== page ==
The importance of conceptual models in the reactive transport simulation of oxygen ingress in sparsely fractured crystalline rock.
ABSTRACT Redox evolution in sparsely fractured crystalline rocks is a key, and largely unresolved, issue when assessing the geochemical suitability of deep geological repositories for nuclear waste. Redox zonation created by the influx of oxygenated waters has previously been simulated using reactive transport models that have incorporated a variety of processes, resulting in predictions for the depth of oxygen penetration that may vary greatly. An assessment and direct comparison of the various underlying conceptual models are therefore needed. In this work a reactive transport model that considers multiple processes in an integrated manner is used to investigate the ingress of oxygen for both single fracture and fracture zone scenarios. It is shown that the depth of dissolved oxygen migration is greatly influenced by the a priori assumptions that are made in the conceptual models. For example, the ability of oxygen to access and react with minerals in the rock matrix may be of paramount importance for single fracture conceptual models. For fracture zone systems, the abundance and reactivity of minerals within the fractures and thin matrix slabs between the fractures appear to provide key controls on O(2) attenuation. The findings point to the need for improved understanding of the coupling between the key transport-reaction feedbacks to determine which conceptual models are most suitable and to provide guidance for which parameters should be targeted in field and laboratory investigations.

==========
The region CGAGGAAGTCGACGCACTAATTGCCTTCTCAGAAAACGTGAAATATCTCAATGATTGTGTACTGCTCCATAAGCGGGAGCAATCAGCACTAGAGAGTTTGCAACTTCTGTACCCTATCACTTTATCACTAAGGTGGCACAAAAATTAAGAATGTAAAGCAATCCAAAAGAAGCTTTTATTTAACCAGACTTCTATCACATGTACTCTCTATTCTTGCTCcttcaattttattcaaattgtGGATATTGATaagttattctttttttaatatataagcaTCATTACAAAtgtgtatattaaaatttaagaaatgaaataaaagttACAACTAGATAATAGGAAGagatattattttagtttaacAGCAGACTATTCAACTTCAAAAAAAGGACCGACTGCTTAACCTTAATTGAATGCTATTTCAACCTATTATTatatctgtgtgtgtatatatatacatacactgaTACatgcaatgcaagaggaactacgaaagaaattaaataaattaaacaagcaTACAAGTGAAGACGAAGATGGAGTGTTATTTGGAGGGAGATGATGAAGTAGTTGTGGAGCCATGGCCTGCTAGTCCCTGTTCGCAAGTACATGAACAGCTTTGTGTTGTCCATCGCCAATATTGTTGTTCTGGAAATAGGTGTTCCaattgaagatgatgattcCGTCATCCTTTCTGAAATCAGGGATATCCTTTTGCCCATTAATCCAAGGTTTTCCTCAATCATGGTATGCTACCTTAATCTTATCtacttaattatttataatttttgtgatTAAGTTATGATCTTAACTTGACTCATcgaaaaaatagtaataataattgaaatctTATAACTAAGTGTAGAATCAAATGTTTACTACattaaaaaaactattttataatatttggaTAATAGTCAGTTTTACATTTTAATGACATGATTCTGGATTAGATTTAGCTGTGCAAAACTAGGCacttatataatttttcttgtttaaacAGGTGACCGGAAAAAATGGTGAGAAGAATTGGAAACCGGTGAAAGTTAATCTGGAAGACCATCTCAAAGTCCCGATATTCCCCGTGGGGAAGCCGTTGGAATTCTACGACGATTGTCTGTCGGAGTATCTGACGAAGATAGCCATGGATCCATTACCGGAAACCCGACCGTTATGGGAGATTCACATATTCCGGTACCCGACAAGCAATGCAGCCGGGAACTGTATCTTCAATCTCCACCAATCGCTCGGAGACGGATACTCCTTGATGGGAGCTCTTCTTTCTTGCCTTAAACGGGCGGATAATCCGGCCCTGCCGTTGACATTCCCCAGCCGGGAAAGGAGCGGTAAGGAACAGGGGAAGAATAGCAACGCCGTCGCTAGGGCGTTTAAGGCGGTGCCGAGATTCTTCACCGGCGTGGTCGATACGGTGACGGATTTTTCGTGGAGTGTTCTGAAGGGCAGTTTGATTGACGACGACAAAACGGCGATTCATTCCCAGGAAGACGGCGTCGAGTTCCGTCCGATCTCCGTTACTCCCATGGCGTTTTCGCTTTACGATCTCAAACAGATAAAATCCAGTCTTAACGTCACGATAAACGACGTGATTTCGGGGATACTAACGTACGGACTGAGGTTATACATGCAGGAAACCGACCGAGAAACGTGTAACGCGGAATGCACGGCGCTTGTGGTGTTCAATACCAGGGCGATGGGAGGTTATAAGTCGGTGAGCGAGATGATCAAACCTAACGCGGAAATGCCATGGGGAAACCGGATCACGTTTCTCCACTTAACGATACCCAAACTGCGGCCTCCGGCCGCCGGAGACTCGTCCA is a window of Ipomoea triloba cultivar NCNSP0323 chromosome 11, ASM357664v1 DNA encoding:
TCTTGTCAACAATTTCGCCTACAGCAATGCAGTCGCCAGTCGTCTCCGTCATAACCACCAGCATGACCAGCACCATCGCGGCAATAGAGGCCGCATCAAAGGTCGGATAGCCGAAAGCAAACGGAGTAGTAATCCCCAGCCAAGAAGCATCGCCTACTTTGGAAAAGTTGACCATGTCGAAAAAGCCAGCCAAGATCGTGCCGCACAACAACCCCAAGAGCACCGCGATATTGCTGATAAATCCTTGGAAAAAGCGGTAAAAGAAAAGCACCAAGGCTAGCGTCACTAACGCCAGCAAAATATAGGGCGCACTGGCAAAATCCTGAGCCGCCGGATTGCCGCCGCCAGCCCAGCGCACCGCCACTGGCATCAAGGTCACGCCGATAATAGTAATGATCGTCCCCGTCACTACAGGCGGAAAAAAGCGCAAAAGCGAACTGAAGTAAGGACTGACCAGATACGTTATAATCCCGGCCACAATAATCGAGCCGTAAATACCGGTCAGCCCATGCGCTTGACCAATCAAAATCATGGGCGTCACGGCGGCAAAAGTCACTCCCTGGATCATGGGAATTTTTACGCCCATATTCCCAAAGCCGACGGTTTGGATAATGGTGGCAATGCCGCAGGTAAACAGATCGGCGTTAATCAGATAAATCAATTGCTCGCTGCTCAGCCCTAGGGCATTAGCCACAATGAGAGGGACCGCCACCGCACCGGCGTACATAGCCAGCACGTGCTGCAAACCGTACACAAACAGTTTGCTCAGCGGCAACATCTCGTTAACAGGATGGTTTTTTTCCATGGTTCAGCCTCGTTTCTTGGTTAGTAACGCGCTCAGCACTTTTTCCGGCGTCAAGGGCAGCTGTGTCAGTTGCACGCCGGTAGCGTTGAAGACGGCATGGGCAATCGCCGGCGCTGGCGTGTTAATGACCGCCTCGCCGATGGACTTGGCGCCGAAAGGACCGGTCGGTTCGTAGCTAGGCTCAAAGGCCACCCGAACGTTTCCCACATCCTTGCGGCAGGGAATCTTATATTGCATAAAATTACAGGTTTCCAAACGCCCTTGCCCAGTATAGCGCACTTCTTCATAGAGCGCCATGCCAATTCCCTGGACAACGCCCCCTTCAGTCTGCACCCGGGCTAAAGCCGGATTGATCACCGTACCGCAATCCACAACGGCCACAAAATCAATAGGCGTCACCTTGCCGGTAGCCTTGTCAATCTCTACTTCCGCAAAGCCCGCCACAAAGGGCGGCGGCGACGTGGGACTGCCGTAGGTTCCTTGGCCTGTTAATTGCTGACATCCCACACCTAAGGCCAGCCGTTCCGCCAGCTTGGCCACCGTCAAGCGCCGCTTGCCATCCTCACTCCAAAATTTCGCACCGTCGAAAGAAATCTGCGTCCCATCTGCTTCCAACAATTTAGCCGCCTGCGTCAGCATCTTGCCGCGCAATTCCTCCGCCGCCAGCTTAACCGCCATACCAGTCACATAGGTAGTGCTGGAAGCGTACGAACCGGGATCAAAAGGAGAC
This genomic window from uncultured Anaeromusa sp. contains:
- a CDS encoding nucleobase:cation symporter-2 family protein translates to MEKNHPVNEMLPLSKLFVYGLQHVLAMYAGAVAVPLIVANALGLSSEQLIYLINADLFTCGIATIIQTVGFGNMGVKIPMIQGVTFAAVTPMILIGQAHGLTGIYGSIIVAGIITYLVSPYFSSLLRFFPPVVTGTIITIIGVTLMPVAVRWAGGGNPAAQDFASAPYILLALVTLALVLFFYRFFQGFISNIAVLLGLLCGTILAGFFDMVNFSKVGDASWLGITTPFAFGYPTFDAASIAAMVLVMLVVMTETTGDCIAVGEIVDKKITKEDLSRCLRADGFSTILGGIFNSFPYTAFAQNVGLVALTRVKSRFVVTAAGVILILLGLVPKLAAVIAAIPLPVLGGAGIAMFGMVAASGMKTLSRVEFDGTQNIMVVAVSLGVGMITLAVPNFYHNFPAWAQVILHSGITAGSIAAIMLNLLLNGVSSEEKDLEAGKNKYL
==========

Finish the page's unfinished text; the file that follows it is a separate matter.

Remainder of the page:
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ABSTRACT: Reactive solute transport modeling was utilized to evaluate the potential for natural attenuation of a contaminant plume containing phenolic compounds at a chemical producer in the West Midlands, UK. The reactive transport simulations consider microbially mediated biodegradation of the phenolic compounds (phenols, cresols, and xylenols) by multiple electron acceptors. Inorganic reactions including hydrolysis, aqueous complexation, dissolution of primary minerals, formation of secondary mineral phases, and ion exchange are considered. One-dimensional (1D) and three-dimensional (3D) simulations were conducted. Mass balance calculations indicate that biodegradation in the saturated zone has degraded approximately 1-5% of the organic contaminant plume over a time period of 47 years. Simulations indicate that denitrification is the most significant degradation process, accounting for approximately 50% of the organic contaminant removal, followed by sulfate reduction and fermentation reactions, each contributing 15-20%. Aerobic respiration accounts for less than 10% of the observed contaminant removal in the saturated zone. Although concentrations of Fe(III) and Mn(IV) mineral phases are high in the aquifer sediment, reductive dissolution is limited, producing only 5% of the observed mass loss. Mass balance calculations suggest that no more than 20-25% of the observed total inorganic carbon (TIC) was generated from biodegradation reactions in the saturated zone. Simulations indicate that aerobic biodegradation in the unsaturated zone, before the contaminant entered the aquifer, may have produced the majority of the TIC observed in the plume. Because long-term degradation is limited to processes within the saturated zone, use of observed TIC concentrations to predict the future natural attenuation may overestimate contaminant degradation by a factor of 4-5.Journal of Contaminant Hydrology 01/2002; 53(3-4):341-68. · 2.89 Impact Factor